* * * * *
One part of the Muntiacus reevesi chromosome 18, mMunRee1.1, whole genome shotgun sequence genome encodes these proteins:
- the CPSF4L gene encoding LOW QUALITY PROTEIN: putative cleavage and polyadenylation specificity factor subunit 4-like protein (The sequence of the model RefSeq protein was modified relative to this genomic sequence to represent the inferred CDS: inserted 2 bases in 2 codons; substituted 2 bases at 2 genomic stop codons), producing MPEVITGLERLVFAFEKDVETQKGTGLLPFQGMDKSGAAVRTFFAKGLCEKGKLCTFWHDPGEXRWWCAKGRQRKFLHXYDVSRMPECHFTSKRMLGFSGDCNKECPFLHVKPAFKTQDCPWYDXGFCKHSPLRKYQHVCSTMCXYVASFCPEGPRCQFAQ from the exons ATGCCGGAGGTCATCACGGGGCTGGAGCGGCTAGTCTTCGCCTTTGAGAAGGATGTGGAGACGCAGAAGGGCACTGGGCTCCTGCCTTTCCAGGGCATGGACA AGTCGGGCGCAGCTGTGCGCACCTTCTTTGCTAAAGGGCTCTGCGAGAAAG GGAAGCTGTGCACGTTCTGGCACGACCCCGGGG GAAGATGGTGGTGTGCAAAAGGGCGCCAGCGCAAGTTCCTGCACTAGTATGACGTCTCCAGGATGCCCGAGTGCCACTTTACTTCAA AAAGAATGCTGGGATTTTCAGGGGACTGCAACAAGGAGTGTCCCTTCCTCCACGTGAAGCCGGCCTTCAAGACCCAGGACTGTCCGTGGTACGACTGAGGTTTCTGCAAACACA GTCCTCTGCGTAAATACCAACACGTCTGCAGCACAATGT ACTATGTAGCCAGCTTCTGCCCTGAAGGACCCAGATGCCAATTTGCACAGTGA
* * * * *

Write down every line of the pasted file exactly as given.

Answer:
One part of the Muntiacus reevesi chromosome 18, mMunRee1.1, whole genome shotgun sequence genome encodes these proteins:
- the CPSF4L gene encoding LOW QUALITY PROTEIN: putative cleavage and polyadenylation specificity factor subunit 4-like protein (The sequence of the model RefSeq protein was modified relative to this genomic sequence to represent the inferred CDS: inserted 2 bases in 2 codons; substituted 2 bases at 2 genomic stop codons), producing MPEVITGLERLVFAFEKDVETQKGTGLLPFQGMDKSGAAVRTFFAKGLCEKGKLCTFWHDPGEXRWWCAKGRQRKFLHXYDVSRMPECHFTSKRMLGFSGDCNKECPFLHVKPAFKTQDCPWYDXGFCKHSPLRKYQHVCSTMCXYVASFCPEGPRCQFAQ from the exons ATGCCGGAGGTCATCACGGGGCTGGAGCGGCTAGTCTTCGCCTTTGAGAAGGATGTGGAGACGCAGAAGGGCACTGGGCTCCTGCCTTTCCAGGGCATGGACA AGTCGGGCGCAGCTGTGCGCACCTTCTTTGCTAAAGGGCTCTGCGAGAAAG GGAAGCTGTGCACGTTCTGGCACGACCCCGGGG GAAGATGGTGGTGTGCAAAAGGGCGCCAGCGCAAGTTCCTGCACTAGTATGACGTCTCCAGGATGCCCGAGTGCCACTTTACTTCAA AAAGAATGCTGGGATTTTCAGGGGACTGCAACAAGGAGTGTCCCTTCCTCCACGTGAAGCCGGCCTTCAAGACCCAGGACTGTCCGTGGTACGACTGAGGTTTCTGCAAACACA GTCCTCTGCGTAAATACCAACACGTCTGCAGCACAATGT ACTATGTAGCCAGCTTCTGCCCTGAAGGACCCAGATGCCAATTTGCACAGTGA